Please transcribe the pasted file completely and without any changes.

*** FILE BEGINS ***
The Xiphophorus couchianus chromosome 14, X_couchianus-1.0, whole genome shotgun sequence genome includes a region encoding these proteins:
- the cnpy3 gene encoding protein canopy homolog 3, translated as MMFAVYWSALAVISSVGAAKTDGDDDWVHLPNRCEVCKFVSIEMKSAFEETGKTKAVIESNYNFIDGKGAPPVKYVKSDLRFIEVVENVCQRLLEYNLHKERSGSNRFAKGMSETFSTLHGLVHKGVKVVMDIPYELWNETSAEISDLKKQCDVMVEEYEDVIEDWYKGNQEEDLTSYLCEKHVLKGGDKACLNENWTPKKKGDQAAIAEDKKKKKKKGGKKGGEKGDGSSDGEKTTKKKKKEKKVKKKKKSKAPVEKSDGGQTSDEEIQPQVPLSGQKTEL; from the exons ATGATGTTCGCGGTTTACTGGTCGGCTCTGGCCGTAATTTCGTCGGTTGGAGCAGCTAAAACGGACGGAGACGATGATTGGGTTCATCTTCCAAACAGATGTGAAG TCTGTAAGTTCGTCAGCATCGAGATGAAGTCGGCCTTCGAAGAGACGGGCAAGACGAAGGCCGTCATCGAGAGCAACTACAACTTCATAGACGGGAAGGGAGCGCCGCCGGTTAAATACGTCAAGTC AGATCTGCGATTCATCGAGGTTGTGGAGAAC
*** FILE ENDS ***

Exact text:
The Xiphophorus couchianus chromosome 14, X_couchianus-1.0, whole genome shotgun sequence genome includes a region encoding these proteins:
- the cnpy3 gene encoding protein canopy homolog 3, translated as MMFAVYWSALAVISSVGAAKTDGDDDWVHLPNRCEVCKFVSIEMKSAFEETGKTKAVIESNYNFIDGKGAPPVKYVKSDLRFIEVVENVCQRLLEYNLHKERSGSNRFAKGMSETFSTLHGLVHKGVKVVMDIPYELWNETSAEISDLKKQCDVMVEEYEDVIEDWYKGNQEEDLTSYLCEKHVLKGGDKACLNENWTPKKKGDQAAIAEDKKKKKKKGGKKGGEKGDGSSDGEKTTKKKKKEKKVKKKKKSKAPVEKSDGGQTSDEEIQPQVPLSGQKTEL; from the exons ATGATGTTCGCGGTTTACTGGTCGGCTCTGGCCGTAATTTCGTCGGTTGGAGCAGCTAAAACGGACGGAGACGATGATTGGGTTCATCTTCCAAACAGATGTGAAG TCTGTAAGTTCGTCAGCATCGAGATGAAGTCGGCCTTCGAAGAGACGGGCAAGACGAAGGCCGTCATCGAGAGCAACTACAACTTCATAGACGGGAAGGGAGCGCCGCCGGTTAAATACGTCAAGTC AGATCTGCGATTCATCGAGGTTGTGGAGAAC